Stayed with 2 passages today. One about Bartimaeus, which came during Lent. Another about Jesus healing at the Bethesda pool.
I don’t have great insights; I dare not say I do.
But there were things that stood out for me. And questions I asked.
Not in a hurry to have to “understand”.
Perhaps all I need to do for now, is sit with them and Him.
And know that He knows. He really knows.
Maybe simply sitting, is already a step.
Paralysed by the Pool
“Waiting for the moving of the waters”. How long, deferred hope? How near yet far, the miracle of restoration? How saddening, the sight of deformity and ‘un-wholeness’? How abandoned, those who were perpetually left behind because they were not quick enough to be the first in? …
“Do you wish to get well?”. The sick man wanted to be well. The sick man believed without doubt that if he got into the pool, he would be well. How can a person continue believing resolutely, after 38 years? I haven’t even lived 38 years.
Jesus told him to get up and walk. And he did. “But the man who was healed did not know who it was, for Jesus had slipped away…”. He believed and did as told, even though he didn’t know who Jesus was. Why? What made him believe Jesus? What did he see in Jesus’ eyes and demeanour? Did he perhaps sense in Jesus’ words – authority, unspoken understanding of the real issue… and permission to do the ‘impossible’?
“Behold, you have become well; do not sin anymore”. How does Jesus come and ask me to “get up and walk”? What might Jesus be asking me to “get up and walk” away from? And what is my response? Will I sin no more?… Walk away. Be paralysed no more.
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Begging for Sight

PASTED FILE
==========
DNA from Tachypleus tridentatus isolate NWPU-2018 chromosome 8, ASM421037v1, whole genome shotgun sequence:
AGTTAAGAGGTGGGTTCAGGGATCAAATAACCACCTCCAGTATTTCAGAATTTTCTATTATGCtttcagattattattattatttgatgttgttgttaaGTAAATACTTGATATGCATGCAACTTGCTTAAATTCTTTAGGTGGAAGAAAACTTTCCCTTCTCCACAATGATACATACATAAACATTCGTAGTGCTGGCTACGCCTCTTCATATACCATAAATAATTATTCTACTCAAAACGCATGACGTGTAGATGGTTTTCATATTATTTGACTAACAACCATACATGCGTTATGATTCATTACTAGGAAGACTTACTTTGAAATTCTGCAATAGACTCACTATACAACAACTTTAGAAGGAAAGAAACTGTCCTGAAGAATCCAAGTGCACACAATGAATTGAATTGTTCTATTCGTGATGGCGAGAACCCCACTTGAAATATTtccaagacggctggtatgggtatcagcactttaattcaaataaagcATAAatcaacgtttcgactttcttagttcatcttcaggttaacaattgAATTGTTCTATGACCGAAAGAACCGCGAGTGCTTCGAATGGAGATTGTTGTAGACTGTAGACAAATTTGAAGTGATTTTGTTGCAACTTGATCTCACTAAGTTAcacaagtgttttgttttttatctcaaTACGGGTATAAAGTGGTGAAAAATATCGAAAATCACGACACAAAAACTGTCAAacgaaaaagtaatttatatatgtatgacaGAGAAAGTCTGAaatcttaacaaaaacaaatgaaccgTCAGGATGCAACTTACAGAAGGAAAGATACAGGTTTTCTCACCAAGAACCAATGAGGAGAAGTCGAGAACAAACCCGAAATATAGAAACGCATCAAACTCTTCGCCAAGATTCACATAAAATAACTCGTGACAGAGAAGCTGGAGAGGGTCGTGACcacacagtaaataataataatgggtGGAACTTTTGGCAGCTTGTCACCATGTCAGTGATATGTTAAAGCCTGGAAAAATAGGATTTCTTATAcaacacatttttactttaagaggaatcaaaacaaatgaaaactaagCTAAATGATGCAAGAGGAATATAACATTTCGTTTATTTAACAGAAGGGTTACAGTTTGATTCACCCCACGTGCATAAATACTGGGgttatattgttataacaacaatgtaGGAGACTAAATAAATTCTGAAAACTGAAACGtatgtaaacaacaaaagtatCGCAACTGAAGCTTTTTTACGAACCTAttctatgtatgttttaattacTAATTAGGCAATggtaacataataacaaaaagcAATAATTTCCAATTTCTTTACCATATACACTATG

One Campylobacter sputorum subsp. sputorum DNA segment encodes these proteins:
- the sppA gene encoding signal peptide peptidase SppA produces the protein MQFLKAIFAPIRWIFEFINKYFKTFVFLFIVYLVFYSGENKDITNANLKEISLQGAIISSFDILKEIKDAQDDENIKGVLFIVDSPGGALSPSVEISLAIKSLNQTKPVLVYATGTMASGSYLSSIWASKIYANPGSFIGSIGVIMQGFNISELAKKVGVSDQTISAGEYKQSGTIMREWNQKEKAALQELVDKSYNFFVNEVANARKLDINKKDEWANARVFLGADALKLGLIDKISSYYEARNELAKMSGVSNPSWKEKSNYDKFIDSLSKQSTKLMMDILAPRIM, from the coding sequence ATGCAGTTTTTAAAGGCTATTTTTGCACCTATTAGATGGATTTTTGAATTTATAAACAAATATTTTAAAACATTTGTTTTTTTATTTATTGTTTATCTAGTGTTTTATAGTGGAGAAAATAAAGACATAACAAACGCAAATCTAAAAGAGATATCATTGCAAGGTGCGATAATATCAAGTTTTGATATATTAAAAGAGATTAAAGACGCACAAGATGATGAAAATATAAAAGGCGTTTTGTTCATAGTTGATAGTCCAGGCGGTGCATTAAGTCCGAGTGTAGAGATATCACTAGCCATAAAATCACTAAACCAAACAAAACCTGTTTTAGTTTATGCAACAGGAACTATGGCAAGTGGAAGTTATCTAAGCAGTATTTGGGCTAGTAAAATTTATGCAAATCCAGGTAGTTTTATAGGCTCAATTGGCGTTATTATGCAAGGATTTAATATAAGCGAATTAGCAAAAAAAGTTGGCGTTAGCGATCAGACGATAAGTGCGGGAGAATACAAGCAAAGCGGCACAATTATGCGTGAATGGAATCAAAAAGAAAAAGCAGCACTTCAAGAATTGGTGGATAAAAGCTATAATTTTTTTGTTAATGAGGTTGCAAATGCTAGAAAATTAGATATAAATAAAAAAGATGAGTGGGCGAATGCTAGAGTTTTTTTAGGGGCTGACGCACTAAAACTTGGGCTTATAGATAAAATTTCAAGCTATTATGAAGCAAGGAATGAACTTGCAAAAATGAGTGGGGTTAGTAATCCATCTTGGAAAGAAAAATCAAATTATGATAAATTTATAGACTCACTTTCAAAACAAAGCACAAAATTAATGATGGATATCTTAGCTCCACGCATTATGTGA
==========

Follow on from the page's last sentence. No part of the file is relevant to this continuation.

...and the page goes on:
“Jesus, Son of David, have mercy on me!” Unlike the man at Bethesda, Bartimaeus knew who Jesus was. He knew Jesus had the power to save, to pardon.
“What do you want Me to do for you?” The sick man wanted to be well. And he said so. He asked for the irreversible to be reversed. How many times before had Bartimaeus spoken of this desire, only to be shut up, laughed at, or viewed with helplessness?
“Go; your faith has made you well.” See. Be blind no more, and follow the One whose light causes everything else to ‘grow strangely dim’.
Both had every reason to be in despair. Yet both clung to hope, however they understood it. Be it lying by a pool, watching scores being made well; or sitting by the road, watching throngs walk past with hardly a glance… daily thinking, however faintly, “When will my miracle come? When can I be ‘normal’?”
Both carried burdens in their bodies and hearts that could not be easily explained (nor are they described in detail for us in the Bible). What we are told, is that the sick man at Bethesda was struggling with sin(s) of some kind. As for Bartimaeus, the way he felt and understood his infirmity caused him to cry for “mercy”.
Both had their heart’s desires examined by the Lord, albeit in different ways. One was asked point blank; the other, questioned in an indirect way. But there was a similiarity: both were being prepared to receive their miracles.
Before the Lord, there is no hiding. A question demands an answer.
Remember, the Lord doesn’t need to ask questions to know anything.
He already knows.
How long we have held hope.
The size and shape of our wrestles.
How and when He will act.
The questions are solely for us, just as the true answers lie with and in Him only.